Dell's illegal cosying up to Intel to cost a bomb

Once-mighty Dell said it has removed $100 million from its reported first quarter profit in case the U.S. Securities and Exchange Commission (SEC) throws the book at it.

In a statement, Dell said that, "as a result of on-going discussions with the staff of the SEC, the company recorded a $100 million liability in its first quarter of Fiscal 2011 to establish a reserve for the potential settlement by the company of the previously reported SEC investigation."

If that sounds serious, it's because it is.

The settlement would involve "a civil injunctive action against the company for alleged violations of certain federal securities laws, including the anti-fraud provisions of federal securities laws, relating to certain accounting and financial reporting matters."

According to the statement, a settlement might include "negligence-based fraud charges, as well as other non-fraud based charges, relating to the company’s disclosures and alleged omissions prior to Fiscal 2008 regarding certain aspects of its commercial relationship with Intel Corp."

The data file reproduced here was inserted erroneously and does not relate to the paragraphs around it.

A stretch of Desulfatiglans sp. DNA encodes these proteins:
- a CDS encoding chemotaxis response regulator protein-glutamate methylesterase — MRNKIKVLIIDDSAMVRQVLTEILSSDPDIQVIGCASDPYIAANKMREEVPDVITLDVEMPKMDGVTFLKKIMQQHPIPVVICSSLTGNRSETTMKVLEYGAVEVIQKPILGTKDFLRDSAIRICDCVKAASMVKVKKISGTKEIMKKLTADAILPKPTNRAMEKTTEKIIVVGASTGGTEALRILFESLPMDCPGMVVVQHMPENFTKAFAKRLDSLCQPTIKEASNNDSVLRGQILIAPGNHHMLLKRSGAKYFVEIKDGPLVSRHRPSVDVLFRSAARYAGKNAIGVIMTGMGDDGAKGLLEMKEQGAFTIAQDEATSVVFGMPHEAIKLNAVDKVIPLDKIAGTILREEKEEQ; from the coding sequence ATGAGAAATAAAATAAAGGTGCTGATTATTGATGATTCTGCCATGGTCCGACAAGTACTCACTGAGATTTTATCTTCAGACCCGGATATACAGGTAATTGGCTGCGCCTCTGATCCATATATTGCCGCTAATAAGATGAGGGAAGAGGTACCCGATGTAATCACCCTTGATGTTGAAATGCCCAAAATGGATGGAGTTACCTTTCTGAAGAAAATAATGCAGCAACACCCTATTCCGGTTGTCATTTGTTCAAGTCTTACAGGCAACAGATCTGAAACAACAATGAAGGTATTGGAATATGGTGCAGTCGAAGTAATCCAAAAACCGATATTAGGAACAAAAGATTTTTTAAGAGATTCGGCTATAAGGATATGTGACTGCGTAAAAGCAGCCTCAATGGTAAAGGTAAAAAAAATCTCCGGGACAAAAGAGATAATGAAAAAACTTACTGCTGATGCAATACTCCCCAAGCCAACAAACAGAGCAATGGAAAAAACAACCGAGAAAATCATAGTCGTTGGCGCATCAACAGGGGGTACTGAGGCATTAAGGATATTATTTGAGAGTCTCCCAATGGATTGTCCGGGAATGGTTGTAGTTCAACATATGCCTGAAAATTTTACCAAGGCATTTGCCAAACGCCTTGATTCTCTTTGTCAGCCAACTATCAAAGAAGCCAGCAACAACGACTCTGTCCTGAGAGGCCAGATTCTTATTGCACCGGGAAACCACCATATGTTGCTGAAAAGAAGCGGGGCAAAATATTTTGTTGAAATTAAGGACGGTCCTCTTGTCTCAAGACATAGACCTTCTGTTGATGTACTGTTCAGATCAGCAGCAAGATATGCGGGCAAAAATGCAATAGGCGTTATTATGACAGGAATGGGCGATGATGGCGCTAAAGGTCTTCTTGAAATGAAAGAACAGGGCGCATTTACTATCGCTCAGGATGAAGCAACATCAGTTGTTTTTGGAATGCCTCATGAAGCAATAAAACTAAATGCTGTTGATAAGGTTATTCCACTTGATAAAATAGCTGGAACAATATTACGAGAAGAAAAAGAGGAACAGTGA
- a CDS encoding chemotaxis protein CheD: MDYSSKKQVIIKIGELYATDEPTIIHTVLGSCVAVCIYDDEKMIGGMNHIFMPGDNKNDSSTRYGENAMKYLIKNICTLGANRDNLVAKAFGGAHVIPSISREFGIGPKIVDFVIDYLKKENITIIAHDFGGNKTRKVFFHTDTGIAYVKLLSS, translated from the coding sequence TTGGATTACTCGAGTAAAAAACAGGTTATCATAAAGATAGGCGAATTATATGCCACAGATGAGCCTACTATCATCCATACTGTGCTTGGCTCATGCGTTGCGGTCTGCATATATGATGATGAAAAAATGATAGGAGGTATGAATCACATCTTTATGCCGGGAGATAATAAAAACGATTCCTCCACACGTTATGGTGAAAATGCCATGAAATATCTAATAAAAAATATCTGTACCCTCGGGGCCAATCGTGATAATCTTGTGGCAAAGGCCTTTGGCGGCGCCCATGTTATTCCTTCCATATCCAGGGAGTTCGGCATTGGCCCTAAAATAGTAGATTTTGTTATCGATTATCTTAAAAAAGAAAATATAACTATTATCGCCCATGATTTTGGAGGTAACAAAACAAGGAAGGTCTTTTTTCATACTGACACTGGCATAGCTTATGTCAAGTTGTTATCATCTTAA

The SEC is also having a quiet word with Dell chairman and CEO Mikey Dell,over "disclosures and alleged omissions prior to Fiscal 2008 regarding certain aspects of the company’s commercial relationship with Intel Corp."

It looks like Dell will hold his hands to shenanigans in exchange for not being barred from running the dodgy outfit.

But: "Any settlement would be made without admitting or denying the SEC’s allegations," the statement reads.

That's the sort of pronouncement you can only make if you have $100 million stuffed down the back of the sofa, which you can produce in a flash when people asking questions you don't want to answer.

“We are hopeful that these settlement discussions will achieve a comprehensive resolution in the near future. The independent directors of the Board have affirmed that Michael Dell will continue to lead the company as its chairman and CEO, and he continues to have our complete confidence and support” said Sam Nunn, presiding director of the Dell Board.